The Jupiter India Fund was the seventh most bought fund for ISAs. This fund has a highly selective investment approach which has served it well over the longer term. Current large holdings include the tobacco manufacturer Godfrey Phillips India, Bharat Petroleum and HCL Technologies, an IT consulting multinational3.

India’s stock market retreated sharply at the beginning of June as investors digested news that the ruling BJP had lost its parliamentary majority at India’s general election. However, shares quickly recovered all of the lost ground after allies pledged their support for Prime Minister Modi’s government. In April, the IMF upgraded its 2024 economic growth forecast for India to 6.8%, while maintaining its 6.5% growth estimate for 20254.

Another of Tom’s picks – the Legal & General Global Equity Index Fund – took eighth place for both ISAs and SIPPs. This fund tracks the FTSE World Index.

Completing the tables were two long-time favourites notable for their idiosyncratic positioning. The Fundsmith Equity Fund was in ninth position for ISA purchases. In April, the fund added a small position in Texas Instruments. New holdings are a relatively rare occurrence for this fund, which has a strong tendency to maintain its positions over the longer term.

Consumer staples and healthcare companies remain the fund’s largest weightings, together accounting for around 53% of the portfolio. Technology makes up only around 13%, with Microsoft and Meta the only “Magnificent Seven” stocks to feature among the Fund’s top-10 holdings5.

Rounding out the table for ISAs was the Rathbone Global Opportunities Fund. This is another global stock picker seeking businesses that are growing fast and shaking up their industries. The Fund currently holds 54 stocks and has Nvidia, Microsoft and Costco as its top holdings. Amphenol – a US supplier of electronic and fibre cables and connectors – advanced to fourth position in the portfolio in April.

Like the preceding fund, the Rathbone Global Opportunities Fund is not leaning particularly heavily on the technology sector (16.7% of the portfolio). Consumer discretionary companies at 22.6% account for the largest sector weight6.

  • Watch James Thomson, portfolio manager of the Rathbone Global Opportunities Fund share his case for global investing at our recent Wealth Investor Forum.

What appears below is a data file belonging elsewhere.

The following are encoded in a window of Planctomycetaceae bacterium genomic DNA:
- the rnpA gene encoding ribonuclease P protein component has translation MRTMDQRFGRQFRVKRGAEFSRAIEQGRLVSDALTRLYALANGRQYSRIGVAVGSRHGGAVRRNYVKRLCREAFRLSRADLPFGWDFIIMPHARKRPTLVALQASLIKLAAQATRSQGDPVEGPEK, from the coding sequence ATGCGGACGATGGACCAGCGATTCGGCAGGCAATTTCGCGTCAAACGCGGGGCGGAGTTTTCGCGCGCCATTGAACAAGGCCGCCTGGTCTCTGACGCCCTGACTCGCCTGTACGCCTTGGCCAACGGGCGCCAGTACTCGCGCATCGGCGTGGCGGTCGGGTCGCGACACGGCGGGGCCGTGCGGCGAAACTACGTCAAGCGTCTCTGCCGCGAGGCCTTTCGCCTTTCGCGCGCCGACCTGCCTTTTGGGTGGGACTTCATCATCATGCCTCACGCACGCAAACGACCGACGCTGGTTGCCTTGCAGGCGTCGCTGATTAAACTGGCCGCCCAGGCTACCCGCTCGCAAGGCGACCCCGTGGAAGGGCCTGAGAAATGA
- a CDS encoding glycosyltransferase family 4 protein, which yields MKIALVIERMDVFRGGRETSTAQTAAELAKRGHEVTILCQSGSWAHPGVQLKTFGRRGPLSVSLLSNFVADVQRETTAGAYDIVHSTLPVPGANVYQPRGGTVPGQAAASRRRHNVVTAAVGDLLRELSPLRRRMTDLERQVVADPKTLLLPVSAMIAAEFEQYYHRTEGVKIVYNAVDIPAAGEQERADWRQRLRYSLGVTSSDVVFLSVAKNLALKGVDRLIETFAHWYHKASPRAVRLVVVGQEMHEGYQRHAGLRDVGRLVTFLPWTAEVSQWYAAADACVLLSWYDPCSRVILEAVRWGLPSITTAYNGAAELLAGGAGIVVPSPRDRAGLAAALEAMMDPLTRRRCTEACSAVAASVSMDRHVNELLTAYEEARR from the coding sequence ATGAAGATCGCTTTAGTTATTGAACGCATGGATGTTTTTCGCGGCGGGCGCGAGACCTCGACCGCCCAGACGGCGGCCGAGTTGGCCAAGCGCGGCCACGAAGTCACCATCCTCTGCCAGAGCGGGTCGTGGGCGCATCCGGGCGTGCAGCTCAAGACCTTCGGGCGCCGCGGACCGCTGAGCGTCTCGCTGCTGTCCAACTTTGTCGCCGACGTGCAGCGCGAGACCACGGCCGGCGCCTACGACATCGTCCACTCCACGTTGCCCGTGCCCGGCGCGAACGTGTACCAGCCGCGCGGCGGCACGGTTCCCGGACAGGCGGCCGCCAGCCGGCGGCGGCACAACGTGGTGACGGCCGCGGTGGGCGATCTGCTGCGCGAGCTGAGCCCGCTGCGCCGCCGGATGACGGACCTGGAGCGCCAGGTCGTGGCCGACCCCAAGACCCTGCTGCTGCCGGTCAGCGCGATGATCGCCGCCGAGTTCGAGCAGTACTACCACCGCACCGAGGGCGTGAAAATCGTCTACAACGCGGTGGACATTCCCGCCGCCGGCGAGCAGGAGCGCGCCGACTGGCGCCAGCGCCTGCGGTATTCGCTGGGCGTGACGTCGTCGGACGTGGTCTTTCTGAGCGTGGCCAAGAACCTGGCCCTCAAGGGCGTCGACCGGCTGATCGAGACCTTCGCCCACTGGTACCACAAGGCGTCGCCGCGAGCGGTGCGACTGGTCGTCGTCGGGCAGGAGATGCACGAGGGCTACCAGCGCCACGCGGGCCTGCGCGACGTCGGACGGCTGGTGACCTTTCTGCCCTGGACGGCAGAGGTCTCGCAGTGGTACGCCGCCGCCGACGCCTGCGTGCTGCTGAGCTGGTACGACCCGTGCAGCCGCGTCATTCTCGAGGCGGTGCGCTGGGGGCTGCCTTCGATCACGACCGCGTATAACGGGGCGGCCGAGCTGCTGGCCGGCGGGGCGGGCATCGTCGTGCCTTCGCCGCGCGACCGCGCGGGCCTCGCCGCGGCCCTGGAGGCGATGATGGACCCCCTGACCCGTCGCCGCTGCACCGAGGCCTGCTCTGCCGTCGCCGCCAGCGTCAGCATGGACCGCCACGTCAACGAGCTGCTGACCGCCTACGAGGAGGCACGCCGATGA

Top 10 best-selling ISA funds on Fidelity Personal Investing in 2024

  1. Fidelity Index World Fund
  2. Fidelity Cash Fund
  3. Legal & General Global Technology Index Trust
  4. Fidelity Index US Fund
  5. Fidelity Global Technology Fund
  6. Fidelity Global Dividend Fund
  7. Jupiter India Fund
  8. Legal & General Global Equity Index Fund
  9. Fundsmith Equity Fund
  10. Rathbone Global Opportunities Fund

Top 10 best-selling SIPP funds on Fidelity Personal Investing in 2024

  1. Fidelity Index World Fund
  2. Fidelity Cash Fund
  3. Fidelity Global Technology Fund
  4. Royal London Short Term Money Market Fund
  5. Fidelity Index US Fund
  6. Legal & General Global Technology Index Trust
  7. Legal & General Cash Trust
  8. Legal & General Global Equity Index Fund
  9. Fidelity Global Dividend Fund
  10. Rathbone Global Opportunities Fund

Source: Fidelity International. Gross ISA and SIPP sales from 1.1.24 to 31.5.24 for Personal Investors only.


1 Bank of England, 04.06.24 and ONS 22.05.24
2 LGIM, 30.04.24
3 Jupiter Asset Management, 30.04.24
4 IMF, 16.04.24
5 Fundsmith, 30.04.24
6 Rathbones, 30.04.24

Important information - investors should note that the views expressed may no longer be current and may have already been acted upon. Before investing into a fund, please read the relevant key information document which contains important information about the fund. Eligibility to invest in a SIPP or ISA and tax treatment depends on personal circumstances and all tax rules may change in the future. Withdrawals from a SIPP will not normally be possible until you reach age 55 (57 from 2028). Overseas investments will be affected by movements in currency exchange rates. Investments in emerging markets can be more volatile than other more developed markets. Reference to specific securities should not be construed as a recommendation to buy or sell these securities and is included for the purposes of illustration only. This information is not a personal recommendation for any particular investment.  If you are unsure about the suitability of an investment you should speak to one of Fidelity’s advisers or an authorised financial adviser of your choice.